Ways to save money on healthier food
Contrary to what you may have heard, eating healthy doesn’t have to be really expensive. A meta-analysis of 27 existing studies by researchers at the Harvard T.H. Chan School of Public Health found that the healthiest diets only cost $1.50 more per day, on average, than the least healthy ones.
Here are ways you can cut costs and eat healthy on a budget.
Cook at home.
Instead of going out to buy pre-made healthy food from stores, get the ingredients and make them yourself. If cooking is not your thing, or you don’t have the time, a nutritious and cost-effective alternative is to make your own healthy food staples, like salad dressing or granola.
These can be costly when store-bought, and making them yourself with fresh ingredients is “an easy way not only to save money but also to eat healthier versions of your favorite convenience foods,” said Stephanie Harris-Uyidi, a Southern California-based chef and host of the TV show “The Posh Pescatarian.”
Shop at your local farmers market.
Shopping for produce that is in season is a lot cheaper than buying produce that isn’t, and the best place to know what’s in season is at a farmers market.
Another tip? Make sure you use your produce fully and try not to waste anything. “One head of cabbage can serve up to 10 meals depending on how you use it,” said Heather Adams, a Seattle-based meditation and wellness teacher and writer.
Any fruits and veggies that you haven’t used yet but are close to spoiling can be made into smoothies.
Buy food in bulk, and try to stick to store brands.
Buying your favorite healthy foods in bulk means fewer trips to the store and more money saved. Also, buying the generic or store-brand versions of healthy foods — like peanut butter, cereals, yogurt, granola — will be cheaper than name-brand versions.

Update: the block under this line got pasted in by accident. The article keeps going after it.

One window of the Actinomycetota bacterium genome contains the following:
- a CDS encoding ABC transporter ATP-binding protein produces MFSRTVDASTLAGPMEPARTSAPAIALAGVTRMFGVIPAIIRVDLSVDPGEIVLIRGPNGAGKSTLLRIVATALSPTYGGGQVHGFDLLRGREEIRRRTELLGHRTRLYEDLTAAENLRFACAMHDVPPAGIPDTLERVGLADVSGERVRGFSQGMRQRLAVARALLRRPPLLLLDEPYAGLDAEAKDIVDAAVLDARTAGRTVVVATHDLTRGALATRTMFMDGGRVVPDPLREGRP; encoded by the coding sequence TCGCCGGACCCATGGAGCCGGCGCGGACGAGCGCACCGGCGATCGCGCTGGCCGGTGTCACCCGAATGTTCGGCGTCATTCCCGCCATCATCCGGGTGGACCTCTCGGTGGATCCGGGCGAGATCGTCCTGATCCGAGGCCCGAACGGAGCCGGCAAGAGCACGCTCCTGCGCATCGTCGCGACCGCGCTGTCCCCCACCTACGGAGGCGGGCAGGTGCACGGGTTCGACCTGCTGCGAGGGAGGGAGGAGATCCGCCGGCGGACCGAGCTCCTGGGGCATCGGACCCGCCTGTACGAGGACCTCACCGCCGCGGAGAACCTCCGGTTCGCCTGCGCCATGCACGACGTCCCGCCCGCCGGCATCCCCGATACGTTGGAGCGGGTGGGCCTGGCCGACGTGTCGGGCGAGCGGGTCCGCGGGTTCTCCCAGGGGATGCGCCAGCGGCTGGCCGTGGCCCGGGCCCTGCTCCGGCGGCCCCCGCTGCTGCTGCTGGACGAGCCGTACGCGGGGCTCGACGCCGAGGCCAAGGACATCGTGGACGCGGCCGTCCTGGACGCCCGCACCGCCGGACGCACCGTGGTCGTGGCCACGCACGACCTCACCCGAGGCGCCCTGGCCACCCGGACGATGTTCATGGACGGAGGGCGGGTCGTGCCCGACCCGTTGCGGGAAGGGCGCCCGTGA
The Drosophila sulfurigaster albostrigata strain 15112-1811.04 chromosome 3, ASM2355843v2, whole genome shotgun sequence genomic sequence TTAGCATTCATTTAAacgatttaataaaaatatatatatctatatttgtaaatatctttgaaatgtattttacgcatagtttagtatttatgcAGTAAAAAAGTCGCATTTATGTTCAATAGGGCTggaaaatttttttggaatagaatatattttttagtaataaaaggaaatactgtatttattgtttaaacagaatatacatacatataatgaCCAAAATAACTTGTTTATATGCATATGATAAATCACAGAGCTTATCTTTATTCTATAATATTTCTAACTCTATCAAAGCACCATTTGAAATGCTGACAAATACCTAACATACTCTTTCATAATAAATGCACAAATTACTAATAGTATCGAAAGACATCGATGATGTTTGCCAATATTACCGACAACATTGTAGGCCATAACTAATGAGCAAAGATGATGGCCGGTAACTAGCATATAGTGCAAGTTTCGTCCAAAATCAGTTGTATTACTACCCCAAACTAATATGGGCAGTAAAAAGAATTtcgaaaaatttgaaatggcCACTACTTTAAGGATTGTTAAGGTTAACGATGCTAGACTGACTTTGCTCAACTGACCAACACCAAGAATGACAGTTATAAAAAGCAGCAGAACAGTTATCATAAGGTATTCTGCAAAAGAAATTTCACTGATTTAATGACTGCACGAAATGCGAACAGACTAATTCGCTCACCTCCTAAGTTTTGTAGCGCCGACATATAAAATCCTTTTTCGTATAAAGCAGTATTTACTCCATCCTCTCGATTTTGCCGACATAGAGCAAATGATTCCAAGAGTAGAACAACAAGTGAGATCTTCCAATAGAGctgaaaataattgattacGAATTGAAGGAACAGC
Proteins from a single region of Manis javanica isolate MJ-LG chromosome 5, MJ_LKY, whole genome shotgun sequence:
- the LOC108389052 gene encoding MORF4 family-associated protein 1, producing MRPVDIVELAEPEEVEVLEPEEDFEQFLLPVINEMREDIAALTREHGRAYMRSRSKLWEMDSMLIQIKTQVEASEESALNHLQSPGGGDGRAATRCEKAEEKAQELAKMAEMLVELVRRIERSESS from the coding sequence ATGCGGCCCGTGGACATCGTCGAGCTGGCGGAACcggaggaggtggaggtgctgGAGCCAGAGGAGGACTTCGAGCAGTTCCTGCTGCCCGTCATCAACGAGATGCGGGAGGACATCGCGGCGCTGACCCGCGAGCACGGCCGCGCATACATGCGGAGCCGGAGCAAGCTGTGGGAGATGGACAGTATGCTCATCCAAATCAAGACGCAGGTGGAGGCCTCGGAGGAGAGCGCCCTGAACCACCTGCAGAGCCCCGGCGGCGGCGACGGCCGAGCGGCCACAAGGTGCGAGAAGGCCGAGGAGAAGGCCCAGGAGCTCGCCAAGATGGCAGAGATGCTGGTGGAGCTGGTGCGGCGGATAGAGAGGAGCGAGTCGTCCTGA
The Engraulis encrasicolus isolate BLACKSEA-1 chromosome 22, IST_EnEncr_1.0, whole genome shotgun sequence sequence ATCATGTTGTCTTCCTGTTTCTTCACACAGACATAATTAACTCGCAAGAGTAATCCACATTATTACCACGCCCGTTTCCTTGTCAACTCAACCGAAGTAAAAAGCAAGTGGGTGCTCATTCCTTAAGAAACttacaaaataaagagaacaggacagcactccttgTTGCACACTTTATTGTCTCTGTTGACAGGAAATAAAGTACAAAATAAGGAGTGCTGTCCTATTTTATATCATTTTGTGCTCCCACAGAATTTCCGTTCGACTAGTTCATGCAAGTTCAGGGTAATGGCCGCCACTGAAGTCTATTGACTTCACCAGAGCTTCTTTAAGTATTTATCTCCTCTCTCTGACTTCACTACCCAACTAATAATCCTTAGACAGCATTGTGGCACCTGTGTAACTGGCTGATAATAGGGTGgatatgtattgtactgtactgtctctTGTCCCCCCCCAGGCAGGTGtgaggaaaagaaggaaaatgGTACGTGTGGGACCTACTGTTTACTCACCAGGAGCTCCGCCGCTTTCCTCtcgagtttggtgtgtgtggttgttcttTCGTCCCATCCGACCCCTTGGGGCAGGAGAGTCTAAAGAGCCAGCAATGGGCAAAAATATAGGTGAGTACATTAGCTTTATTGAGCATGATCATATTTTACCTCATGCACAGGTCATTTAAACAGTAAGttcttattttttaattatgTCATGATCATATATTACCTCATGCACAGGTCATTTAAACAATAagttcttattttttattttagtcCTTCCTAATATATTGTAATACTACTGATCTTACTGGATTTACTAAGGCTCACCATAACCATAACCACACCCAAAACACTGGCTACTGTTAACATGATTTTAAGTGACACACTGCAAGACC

Use grocery store coupons and cash-back apps.
Budgeting expert Andrea Woroch advises taking advantage of grocery store coupons, cash-back apps or credit cards that allow you to get cash back on your groceries.
Prep meals in advance.
Sometimes the last thing you want to do after a long day is cook. To avoid reaching for the takeout menu in these situations, set aside one day a week to meal-prep.
To keep it simple, Harris-Uyidi suggests having one source of protein in each meal, at least one vegetable, and a whole-grain or nutrient-rich starch.
Stock up on frozen produce.
Frozen produce costs about 30% less than fresh produce, Woroch said. Plus, frozen fruits and veggies will last a lot longer and are usually all chopped and ready to go, so you don’t have to spend time rinsing and cutting.
If you find that you don’t end up using a lot of the fresh produce you buy or it spoils quickly, frozen might be a good option for you.
Eat less meat and dairy.
Explore plant-based or vegan options. “We noticed an immediate drop in our monthly grocery bill” after switching to a plant-based diet, said Rebecca Brooks, financial coach and owner of R&D Financial Coaching, LLC in Tennessee.
Brooks said it’s easy to see why — the average cost of a pound of tofu is half that of the same amount of beef or chicken.
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